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Zoom and a butter mint recipe bring a mother and daughter together

Left: Jordan Harrison with her grandmother, Judy Greene. Right: Freshly made butter mints.
Jordan Harrison
Collage by NPR
Left: Jordan Harrison with her grandmother, Judy Greene. Right: Freshly made butter mints.

All Things We're Cooking is a series featuring family recipes from you, our readers and listeners, and the special stories behind them. We'll continue to share more of your kitchen gems throughout the holidays.


There were only so many days each winter when the temperature would dip below freezing where Jordan Harrison grew up in North Carolina. And when those days came around, it meant waking up early, gathering the family together and making a batch of butter mints.

"My grandmother learned how to make butter mints, which are these like melt-in-your-mouth, peppermint candies, in home economics when she was in high school and has passed that on," Harrison said.

"It's become a way that I think we bond when my mom's side of the family is all together, and it is just a connecting force for all of us."

The butter mints don't require a lot of ingredients, but some special equipment — and cold weather — is necessary. Probably the most important item is a large marble slab. It gets buttered up and then goes outside in the subfreezing temps, while a confectionary mixture is boiled on the stove.

"Sometimes people ask me, like, why can't you just put it in the freezer? I think the main reason for that is humidity also needs to be low. And then usually these slabs are pretty big and don't always fit in the freezer," she said.

Harrison lives in Chicago now and uses her fire escape as a cooling place for her marble slab on mint-making days. While she has made mints with her family plenty of times over the years, she said she only started making them on her own last year after her mom, who lives in Raleigh, gave her a lesson over Zoom. It was a success.

"I felt really that I had made some mints that turned out pretty well," she said.

But more importantly, Harrison said, it connected her to her family.

"Making mints in my family — it makes me feel closer to my mom, it makes me feel closer to my aunt and uncle and, even though they're gone now, I think it makes me feel closer to my grandparents."

Working with her mom over Zoom also gave Harrison a chance to write down the recipe that until then had been passed down by mouth, though there is one question she still can't answer.

"How long do they stay good for? That's a good question," Harrison said. "I'm not exactly sure because I feel like in my family they always got eaten pretty quickly. So I don't know if we ever, like, reached their maximum shelf life."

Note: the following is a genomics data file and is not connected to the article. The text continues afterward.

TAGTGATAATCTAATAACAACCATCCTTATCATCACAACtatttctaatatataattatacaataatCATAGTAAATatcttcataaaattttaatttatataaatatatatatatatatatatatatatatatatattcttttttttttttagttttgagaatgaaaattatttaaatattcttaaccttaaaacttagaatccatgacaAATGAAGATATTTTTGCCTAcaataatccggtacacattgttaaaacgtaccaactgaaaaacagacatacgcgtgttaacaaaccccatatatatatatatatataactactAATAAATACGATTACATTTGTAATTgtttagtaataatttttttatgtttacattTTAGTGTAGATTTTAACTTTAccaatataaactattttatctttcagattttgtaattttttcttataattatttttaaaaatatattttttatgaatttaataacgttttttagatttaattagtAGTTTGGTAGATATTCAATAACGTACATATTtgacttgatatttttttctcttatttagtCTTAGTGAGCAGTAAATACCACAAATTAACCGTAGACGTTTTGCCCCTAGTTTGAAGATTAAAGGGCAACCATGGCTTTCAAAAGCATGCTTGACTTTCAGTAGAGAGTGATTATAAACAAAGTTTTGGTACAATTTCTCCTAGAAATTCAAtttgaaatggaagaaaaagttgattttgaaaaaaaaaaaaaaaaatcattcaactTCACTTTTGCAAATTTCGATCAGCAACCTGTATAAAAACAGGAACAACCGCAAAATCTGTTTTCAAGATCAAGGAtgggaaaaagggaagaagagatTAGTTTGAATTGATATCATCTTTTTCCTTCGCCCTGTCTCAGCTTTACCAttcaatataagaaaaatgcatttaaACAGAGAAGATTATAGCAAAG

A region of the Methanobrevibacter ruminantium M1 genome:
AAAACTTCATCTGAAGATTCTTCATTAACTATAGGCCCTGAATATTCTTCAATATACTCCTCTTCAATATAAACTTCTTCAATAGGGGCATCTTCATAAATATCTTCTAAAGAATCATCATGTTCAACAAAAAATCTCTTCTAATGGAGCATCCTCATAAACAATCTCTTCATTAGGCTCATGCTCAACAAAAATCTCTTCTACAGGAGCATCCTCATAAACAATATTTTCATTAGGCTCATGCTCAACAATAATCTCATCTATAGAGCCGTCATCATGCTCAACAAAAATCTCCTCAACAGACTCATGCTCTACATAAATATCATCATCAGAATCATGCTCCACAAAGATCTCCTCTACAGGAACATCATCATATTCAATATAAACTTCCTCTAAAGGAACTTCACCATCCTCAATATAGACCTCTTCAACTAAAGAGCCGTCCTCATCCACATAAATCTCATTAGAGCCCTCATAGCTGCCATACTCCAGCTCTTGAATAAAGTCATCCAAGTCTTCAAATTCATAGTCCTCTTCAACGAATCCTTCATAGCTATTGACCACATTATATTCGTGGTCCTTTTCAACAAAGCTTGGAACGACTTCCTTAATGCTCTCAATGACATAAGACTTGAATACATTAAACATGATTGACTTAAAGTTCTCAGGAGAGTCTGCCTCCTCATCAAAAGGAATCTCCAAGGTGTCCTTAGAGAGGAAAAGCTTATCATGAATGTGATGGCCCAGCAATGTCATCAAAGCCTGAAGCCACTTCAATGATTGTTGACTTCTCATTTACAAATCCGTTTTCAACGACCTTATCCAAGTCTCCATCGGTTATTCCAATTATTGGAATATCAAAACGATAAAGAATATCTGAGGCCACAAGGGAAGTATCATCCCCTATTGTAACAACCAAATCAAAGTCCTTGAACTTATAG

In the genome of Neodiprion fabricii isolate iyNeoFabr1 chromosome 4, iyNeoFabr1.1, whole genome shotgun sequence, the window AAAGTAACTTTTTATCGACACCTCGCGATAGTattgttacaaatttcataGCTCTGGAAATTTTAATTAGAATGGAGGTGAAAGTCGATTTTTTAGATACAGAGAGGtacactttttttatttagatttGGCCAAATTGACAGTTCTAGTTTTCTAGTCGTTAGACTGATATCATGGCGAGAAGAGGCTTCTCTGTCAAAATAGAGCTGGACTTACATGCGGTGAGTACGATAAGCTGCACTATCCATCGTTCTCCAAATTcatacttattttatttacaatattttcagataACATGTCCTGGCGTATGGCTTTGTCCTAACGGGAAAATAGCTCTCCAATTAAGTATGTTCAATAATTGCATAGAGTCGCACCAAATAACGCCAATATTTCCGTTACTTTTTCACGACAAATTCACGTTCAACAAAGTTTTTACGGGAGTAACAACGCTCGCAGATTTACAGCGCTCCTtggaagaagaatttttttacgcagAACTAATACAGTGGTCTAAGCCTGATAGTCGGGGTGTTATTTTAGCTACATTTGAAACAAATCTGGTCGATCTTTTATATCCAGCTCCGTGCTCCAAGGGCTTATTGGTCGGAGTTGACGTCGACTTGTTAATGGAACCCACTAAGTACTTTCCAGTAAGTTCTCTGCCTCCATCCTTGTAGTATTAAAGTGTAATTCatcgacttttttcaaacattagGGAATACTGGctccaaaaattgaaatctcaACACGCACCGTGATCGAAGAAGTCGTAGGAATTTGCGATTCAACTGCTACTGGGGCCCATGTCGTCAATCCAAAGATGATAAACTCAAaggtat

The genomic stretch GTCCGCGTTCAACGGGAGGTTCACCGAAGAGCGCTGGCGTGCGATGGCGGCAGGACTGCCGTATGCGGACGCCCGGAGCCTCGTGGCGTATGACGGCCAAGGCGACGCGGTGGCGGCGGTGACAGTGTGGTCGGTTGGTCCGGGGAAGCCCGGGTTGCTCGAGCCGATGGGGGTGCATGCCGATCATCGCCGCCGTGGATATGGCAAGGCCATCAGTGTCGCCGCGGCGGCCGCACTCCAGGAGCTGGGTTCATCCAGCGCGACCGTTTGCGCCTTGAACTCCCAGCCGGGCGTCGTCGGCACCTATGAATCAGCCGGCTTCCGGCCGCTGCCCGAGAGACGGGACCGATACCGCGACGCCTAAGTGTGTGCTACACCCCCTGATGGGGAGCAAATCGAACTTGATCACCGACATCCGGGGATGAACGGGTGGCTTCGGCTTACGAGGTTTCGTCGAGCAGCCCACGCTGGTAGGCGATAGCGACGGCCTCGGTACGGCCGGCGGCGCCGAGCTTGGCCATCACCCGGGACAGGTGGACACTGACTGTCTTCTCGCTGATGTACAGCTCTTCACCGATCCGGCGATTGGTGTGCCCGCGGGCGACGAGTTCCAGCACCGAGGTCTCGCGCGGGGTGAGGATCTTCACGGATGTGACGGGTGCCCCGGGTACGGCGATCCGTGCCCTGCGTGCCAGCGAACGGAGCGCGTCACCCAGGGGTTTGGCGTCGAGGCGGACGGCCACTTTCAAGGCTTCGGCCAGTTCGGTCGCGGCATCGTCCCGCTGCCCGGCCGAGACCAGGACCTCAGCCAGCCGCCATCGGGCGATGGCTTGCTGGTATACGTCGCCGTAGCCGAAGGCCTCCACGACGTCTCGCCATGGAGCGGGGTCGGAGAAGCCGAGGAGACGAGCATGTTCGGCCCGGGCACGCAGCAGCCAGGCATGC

• 1 cup of water
  • 2 cups of granulated sugar
  • powdered sugar
  • a few drops of peppermint oil, not peppermint extract
  • 1 half-stick of unsalted butter
  • a few drops of food coloring (optional)
  • a freezing-cold, buttered marble slab
  • a candy thermometer
  • a pair of heavy-duty kitchen shears, preferably spring-loaded


Butter a marble slab and place it outside in freezing temperatures to chill.

Place wax paper on a large flat surface and dust with powdered sugar.

Place the water, granulated sugar, and butter in a large, heavy-bottomed saucepan and heat on high on a stove.

Measure the temperature of the mixture with a candy thermometer until it reaches 258 degrees F. (At around 240 degrees, retrieve the marble slab from outside.) Remove from the stove and immediately pour the mixture onto the marble slab.

As it begins to cool, carefully use your hands to fold the outside edges into the center. Continue to do this until the mixture becomes a more solid mass of candy and less of a puddle.

Move the candy around to the coldest parts of the marble slab until it is cool enough to completely handle. Place the candy mass in the center of the slab and make a depression in the middle.

Add food coloring and 2-4 drops of peppermint oil to the depression. Take the candy into both hands and begin to pull into a rope that is about half an inch to three-fourths of an inch thick. Then fold it in half back on itself and repeat.

Continue to pull and fold the candy like a taffy machine, until it begins to lose its gloss and becomes difficult to pull.

Now pull the candy into a long rope, approximately as thick as your finger, twisting as you pull so that it has a spiral pattern. Place the candy on the wax paper as you pull.

With heavy-duty scissors, cut the strand into about 1-inch pieces. They should form small pillows.

When you have finished, make sure the pieces are not touching. Dust with powdered sugar and leave for at least 20-30 minutes.

Then move them to an airtight container and shake every six to eight hours to prevent sticking. Do this until the mints are no longer sticky, approximately 12 to 24 hours.

Mints are ready to eat when the texture is creamy and melts in your mouth. This will depend on climate, temperature and humidity. (Low humidity is ideal for mint-making conditions.)

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Wynne Davis
Wynne Davis is a digital reporter and producer for NPR's All Things Considered.